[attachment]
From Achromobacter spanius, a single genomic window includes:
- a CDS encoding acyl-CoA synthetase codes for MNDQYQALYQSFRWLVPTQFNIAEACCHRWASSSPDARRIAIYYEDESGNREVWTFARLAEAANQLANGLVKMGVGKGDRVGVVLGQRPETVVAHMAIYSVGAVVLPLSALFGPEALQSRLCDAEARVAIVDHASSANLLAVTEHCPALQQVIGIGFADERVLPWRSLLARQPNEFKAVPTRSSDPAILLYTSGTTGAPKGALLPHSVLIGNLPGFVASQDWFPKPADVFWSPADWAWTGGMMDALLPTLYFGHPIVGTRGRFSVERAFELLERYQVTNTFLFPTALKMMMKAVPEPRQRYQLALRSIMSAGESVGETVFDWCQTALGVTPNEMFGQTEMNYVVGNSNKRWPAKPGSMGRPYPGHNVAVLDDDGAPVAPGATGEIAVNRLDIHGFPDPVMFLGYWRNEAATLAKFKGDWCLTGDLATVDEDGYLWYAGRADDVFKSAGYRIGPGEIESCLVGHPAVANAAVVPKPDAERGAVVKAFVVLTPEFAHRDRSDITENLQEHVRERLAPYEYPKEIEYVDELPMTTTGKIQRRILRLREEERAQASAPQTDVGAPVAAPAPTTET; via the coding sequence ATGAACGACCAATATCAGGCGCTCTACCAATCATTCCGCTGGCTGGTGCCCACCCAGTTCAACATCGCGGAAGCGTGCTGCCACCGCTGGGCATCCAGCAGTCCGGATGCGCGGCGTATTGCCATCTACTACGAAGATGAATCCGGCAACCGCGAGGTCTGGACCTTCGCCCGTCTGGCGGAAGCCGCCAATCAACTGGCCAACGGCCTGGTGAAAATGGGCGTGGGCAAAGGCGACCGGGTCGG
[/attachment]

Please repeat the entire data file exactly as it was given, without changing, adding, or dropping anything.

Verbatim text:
From Achromobacter spanius, a single genomic window includes:
- a CDS encoding acyl-CoA synthetase codes for MNDQYQALYQSFRWLVPTQFNIAEACCHRWASSSPDARRIAIYYEDESGNREVWTFARLAEAANQLANGLVKMGVGKGDRVGVVLGQRPETVVAHMAIYSVGAVVLPLSALFGPEALQSRLCDAEARVAIVDHASSANLLAVTEHCPALQQVIGIGFADERVLPWRSLLARQPNEFKAVPTRSSDPAILLYTSGTTGAPKGALLPHSVLIGNLPGFVASQDWFPKPADVFWSPADWAWTGGMMDALLPTLYFGHPIVGTRGRFSVERAFELLERYQVTNTFLFPTALKMMMKAVPEPRQRYQLALRSIMSAGESVGETVFDWCQTALGVTPNEMFGQTEMNYVVGNSNKRWPAKPGSMGRPYPGHNVAVLDDDGAPVAPGATGEIAVNRLDIHGFPDPVMFLGYWRNEAATLAKFKGDWCLTGDLATVDEDGYLWYAGRADDVFKSAGYRIGPGEIESCLVGHPAVANAAVVPKPDAERGAVVKAFVVLTPEFAHRDRSDITENLQEHVRERLAPYEYPKEIEYVDELPMTTTGKIQRRILRLREEERAQASAPQTDVGAPVAAPAPTTET; via the coding sequence ATGAACGACCAATATCAGGCGCTCTACCAATCATTCCGCTGGCTGGTGCCCACCCAGTTCAACATCGCGGAAGCGTGCTGCCACCGCTGGGCATCCAGCAGTCCGGATGCGCGGCGTATTGCCATCTACTACGAAGATGAATCCGGCAACCGCGAGGTCTGGACCTTCGCCCGTCTGGCGGAAGCCGCCAATCAACTGGCCAACGGCCTGGTGAAAATGGGCGTGGGCAAAGGCGACCGGGTCGG